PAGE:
5 They called to Lot, “Where are the men who came to you tonight? Bring them out to us so that we can have sex with them.”

6 Lot went outside to meet them and shut the door behind him 7 and said, “No, my friends. Don’t do this wicked thing. 8 Look, I have two daughters who have never slept with a man. Let me bring them out to you, and you can do what you like with them. But don’t do anything to these men, for they have come under the protection of my roof.”

What are the facts that happened before this event that led people to ask to Lot this? (If there are) Why he give such a strong answer? Obviously because a messenger of G-d cannot be touched and he must protect him, but he does not even try to bargain or to persuade people not to touch the angels and he immediately offers them his daughters. Why? Maybe this facts are not strange since we are talking about Sodoma, but maybe further explanation will help me to understand better this passage. Thanks.

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    the translation above is from NIV, a Christian translation. this is quasi-relevant because a more "accurate" translation which preserves ambiguity is "that we may know them", which may not refer to intimate relations. Commented May 30, 2013 at 0:01
  • @josh waxman: Pardon, but what leads you to believe that their request was anything but a demand to have sexual relations with Lot's guests? If indeed the men of Sedom were asking Lot, "Bring them outside so that we can get to know them, and chat with them, and ask them what they do for a living, and maybe drink some tea, etc.," why does Lot respond with, "My brothers, please do not do evil!" (אַל־נָא אַחַי תָּרֵֽעוּ) as if just talking to people and getting to know them is considered evil...? Christian translation or not, it's spot on. They men of Sedom wanted to have sex with Lot's guests.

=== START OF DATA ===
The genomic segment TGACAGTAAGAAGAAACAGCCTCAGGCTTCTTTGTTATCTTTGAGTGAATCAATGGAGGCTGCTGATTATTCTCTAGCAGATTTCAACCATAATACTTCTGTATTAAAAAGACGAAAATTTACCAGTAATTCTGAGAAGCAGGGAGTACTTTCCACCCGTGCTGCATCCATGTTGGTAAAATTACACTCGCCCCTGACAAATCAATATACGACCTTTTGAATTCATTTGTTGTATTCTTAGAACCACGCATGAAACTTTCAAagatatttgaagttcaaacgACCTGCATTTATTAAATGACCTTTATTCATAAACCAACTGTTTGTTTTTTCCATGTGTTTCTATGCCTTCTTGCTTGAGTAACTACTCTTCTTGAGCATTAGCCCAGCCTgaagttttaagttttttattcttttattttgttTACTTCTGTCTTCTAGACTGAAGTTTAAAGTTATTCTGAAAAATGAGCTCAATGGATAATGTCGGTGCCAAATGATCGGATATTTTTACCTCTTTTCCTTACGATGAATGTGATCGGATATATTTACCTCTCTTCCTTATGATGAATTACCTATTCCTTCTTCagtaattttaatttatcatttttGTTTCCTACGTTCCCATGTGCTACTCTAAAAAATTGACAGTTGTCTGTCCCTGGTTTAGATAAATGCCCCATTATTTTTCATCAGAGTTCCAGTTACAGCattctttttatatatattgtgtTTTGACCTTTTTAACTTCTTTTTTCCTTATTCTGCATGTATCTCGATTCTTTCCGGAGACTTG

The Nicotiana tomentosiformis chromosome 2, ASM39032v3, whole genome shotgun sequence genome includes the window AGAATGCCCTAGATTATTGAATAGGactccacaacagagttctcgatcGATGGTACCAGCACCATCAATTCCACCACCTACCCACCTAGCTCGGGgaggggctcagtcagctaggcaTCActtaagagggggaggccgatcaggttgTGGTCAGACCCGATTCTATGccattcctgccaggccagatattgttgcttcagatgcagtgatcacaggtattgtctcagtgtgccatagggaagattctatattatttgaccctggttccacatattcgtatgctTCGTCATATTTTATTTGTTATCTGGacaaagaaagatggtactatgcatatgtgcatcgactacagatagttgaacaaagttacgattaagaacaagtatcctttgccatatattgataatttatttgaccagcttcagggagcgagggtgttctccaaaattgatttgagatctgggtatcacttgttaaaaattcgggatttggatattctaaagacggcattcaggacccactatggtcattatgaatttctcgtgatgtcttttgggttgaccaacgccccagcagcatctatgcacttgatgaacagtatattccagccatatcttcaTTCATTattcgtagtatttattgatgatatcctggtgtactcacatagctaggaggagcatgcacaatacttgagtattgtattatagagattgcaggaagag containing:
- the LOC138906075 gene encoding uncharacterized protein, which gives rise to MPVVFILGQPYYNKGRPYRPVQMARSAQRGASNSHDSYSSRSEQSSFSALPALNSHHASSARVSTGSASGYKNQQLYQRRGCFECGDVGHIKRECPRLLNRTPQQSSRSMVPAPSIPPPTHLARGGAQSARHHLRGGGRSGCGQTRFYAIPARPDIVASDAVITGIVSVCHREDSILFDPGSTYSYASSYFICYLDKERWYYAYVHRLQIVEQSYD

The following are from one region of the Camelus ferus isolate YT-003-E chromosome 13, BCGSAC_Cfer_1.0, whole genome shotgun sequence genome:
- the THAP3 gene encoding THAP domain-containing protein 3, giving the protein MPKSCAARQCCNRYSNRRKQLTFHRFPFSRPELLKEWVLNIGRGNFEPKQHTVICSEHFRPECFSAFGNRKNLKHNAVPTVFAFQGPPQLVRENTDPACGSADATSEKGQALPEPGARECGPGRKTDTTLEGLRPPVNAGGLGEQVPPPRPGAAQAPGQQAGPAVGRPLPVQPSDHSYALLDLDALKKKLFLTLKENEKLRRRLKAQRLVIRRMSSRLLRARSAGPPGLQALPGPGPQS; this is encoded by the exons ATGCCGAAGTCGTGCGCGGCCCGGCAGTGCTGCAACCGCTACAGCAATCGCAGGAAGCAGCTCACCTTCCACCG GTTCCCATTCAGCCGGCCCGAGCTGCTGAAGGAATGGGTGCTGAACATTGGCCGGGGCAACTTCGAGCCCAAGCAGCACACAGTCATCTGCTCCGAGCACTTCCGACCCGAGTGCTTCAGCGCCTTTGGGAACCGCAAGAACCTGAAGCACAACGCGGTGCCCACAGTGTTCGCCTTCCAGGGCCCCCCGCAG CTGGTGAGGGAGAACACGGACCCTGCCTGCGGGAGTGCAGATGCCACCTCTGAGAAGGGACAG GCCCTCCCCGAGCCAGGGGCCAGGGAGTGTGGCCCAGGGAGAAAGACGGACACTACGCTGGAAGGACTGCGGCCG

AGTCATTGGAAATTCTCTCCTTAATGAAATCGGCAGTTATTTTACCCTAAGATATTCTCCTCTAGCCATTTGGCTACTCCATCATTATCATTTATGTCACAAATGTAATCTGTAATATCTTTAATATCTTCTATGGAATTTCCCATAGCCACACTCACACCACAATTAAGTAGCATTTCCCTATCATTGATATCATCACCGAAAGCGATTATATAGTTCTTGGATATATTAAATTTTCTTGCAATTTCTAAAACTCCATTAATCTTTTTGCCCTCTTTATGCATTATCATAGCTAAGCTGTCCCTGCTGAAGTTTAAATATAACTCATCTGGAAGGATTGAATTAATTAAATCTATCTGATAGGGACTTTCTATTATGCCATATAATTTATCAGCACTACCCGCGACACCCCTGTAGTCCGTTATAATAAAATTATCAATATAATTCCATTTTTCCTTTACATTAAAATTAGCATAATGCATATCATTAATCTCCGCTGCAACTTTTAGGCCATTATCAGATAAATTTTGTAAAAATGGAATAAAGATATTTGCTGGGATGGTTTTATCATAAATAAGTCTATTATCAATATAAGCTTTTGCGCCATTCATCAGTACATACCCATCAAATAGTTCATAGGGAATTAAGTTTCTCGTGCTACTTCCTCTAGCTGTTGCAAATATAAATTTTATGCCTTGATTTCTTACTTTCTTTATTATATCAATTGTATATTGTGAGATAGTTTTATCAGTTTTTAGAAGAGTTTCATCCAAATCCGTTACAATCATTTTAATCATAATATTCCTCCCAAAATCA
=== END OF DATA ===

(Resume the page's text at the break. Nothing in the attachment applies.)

– user2088
    Commented Jun 30, 2013 at 22:00
  • "and we will 'know' them" can be taken as "and we will beat them up". taking it as sexual relations is interp. see here: parsha.blogspot.com/2005/11/parshat-vayera-sin-of-sodom.html Commented Jun 30, 2013 at 22:36
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    e.g. Saadia Gaon renders it as the ambiguous 'and we will fall upon them', which may connote violence. recall they tried violence upon Lot, not a homosexual act. reasons to think sexual: Lot's offer of daughters, and the parallel of the concubine of Gibeah. still, watch out for interpretations within translations., @H3br3wHamm3r81 Commented Jun 30, 2013 at 22:44
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    and see Ibn Caspi who says explicitly that it was not the sexual act: hebrewbooks.org/pdfpager.aspx?req=9459&st=&pgnum=63 Commented Jun 30, 2013 at 22:46

2 Answers 2


It seems the idea of Lot's suggestion is two-fold (both intended to portray Sodomites in not as bad a light as Divine Justice perceives the scene):

  1. Substitute sodomy, prohibited for Noachides, with sleeping with an unmarried girl, which is allowed for them.
  2. Diverting punishment of the people toward his guests and subsituting it for uncontrolled sexual urge.

Particularly in light of the 2nd consideration, they protest that they did not come to fulfill a sexual urge, but rather to exercise the law of the town. This is what brings down the Divine punishment - not monstrous behavior by itself, but institutionalizing it as law...

In addition, the concept of offering his own daughters for such a proposition was disapproved of by Hashem (Lot's good intentions notwithstanding) -- the medrash learns

A man usually allows himself to be killed in order to save his wife and children, while Lot was willing to allow the townspeople to abuse his daughters. In response to this, the Holy One, blessed be He, says to Lot: By your life, the improper act that you intended to be done to your daughters will indeed be committed, but to you. (Tanchuma Vayera 12)


(Presumably, Lot doesn't yet know that these men he's housing are special, he just thinks it's nice to have guests -- something he picked up from his uncle Abraham.)

There's an angry mob surrounding the house, in a town known for its wickedness -- and that wickedness, according to classical Jewish thought, was a system that enforced "no freeloaders and no charity to encourage freeloaders!"

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